“However, the chief secretary to the Treasury has recently stated that there will be no further rises in public spending unless the UK economy grows faster than official projections and boosts revenues”
Elsewhere, the latest survey from the Confederation of British Industry showed that manufacturing growth slowed over the three months to April, but remained well above average. The headline balance of total orders remained at +4, versus expectations for an increase to +6.
“Although manufacturing growth has slowed again this month, manufacturers continue to enjoy the fruits of stronger growth in Europe and the lower pound,” said Rain Newton-Smith, the CBI's chief economist. “For manufacturing to continue its resurgence in the years ahead, it will be critical for trade to remain as frictionless as possible with the EU – our closest and biggest trading partner.”
On the corporate front, Shire was the standout early gainer on the back of reports that it was close to thrashing out a deal with Japan's Takeda Pharmaceutical. The Dublin-based biotech put out a statement in early afternoon that it was considering a new takeover proposal that it had received on Tuesday, which Takeda confirmed, though neither said at what price.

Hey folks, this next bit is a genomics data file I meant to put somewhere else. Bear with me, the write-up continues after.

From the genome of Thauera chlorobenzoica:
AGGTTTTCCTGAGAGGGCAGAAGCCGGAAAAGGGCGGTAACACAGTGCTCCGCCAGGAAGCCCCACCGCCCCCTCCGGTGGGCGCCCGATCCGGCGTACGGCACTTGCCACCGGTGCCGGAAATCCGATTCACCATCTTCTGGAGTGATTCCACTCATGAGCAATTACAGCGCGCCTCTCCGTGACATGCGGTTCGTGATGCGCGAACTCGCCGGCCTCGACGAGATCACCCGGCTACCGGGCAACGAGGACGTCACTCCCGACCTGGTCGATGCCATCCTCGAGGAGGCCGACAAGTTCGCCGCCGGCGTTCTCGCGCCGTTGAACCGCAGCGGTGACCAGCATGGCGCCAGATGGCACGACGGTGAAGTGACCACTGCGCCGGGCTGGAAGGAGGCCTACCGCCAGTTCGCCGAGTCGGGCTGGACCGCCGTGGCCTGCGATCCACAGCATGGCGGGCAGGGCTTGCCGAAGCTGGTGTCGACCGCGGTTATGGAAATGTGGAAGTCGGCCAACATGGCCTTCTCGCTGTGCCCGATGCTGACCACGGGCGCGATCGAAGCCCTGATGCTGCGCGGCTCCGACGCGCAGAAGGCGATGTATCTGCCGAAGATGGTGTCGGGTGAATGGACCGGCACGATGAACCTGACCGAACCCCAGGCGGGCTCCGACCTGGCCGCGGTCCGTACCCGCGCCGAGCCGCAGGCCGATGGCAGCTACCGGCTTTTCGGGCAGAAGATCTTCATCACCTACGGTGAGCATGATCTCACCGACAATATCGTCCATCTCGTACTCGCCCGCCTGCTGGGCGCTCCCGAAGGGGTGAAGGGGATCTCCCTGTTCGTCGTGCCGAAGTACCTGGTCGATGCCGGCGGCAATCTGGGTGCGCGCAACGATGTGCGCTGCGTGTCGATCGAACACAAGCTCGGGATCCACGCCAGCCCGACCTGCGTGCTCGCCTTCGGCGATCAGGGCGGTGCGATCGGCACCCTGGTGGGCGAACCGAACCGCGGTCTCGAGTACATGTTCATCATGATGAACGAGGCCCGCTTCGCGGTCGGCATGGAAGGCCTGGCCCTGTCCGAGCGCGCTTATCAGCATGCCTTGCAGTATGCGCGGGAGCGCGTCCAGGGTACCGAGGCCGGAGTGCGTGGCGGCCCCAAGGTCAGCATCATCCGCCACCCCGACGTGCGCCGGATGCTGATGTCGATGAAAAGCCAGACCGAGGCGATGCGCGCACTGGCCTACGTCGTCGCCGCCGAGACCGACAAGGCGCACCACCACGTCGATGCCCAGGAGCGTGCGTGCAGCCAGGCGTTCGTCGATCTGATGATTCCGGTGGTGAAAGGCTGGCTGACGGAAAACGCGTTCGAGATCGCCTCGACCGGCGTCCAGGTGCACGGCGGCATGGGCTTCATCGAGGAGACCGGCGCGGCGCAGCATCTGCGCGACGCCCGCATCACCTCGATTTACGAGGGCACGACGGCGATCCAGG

London Stock Exchange was in the black after it reported first-quarter trading broadly in line with expectations before an annual shareholder meeting that will seek to draw a line under the group's recent troubles.
BP and Shell were higher as oil prices remained elevated and analysts looked forward to another rise in quarterly earnings expected from global oil players, while copper prices bouncing off their lows lifted miners such as Antofagasta and Glencore.
On oil, analyst Michael Hewson at CMC Markets said: “Crude oil prices continue to be a cause for concern hitting a fresh three year high above $75, despite comments from Iranian oil minister Bijan Zanganeh that there would be no need to extend the current pact of output freezes beyond this year.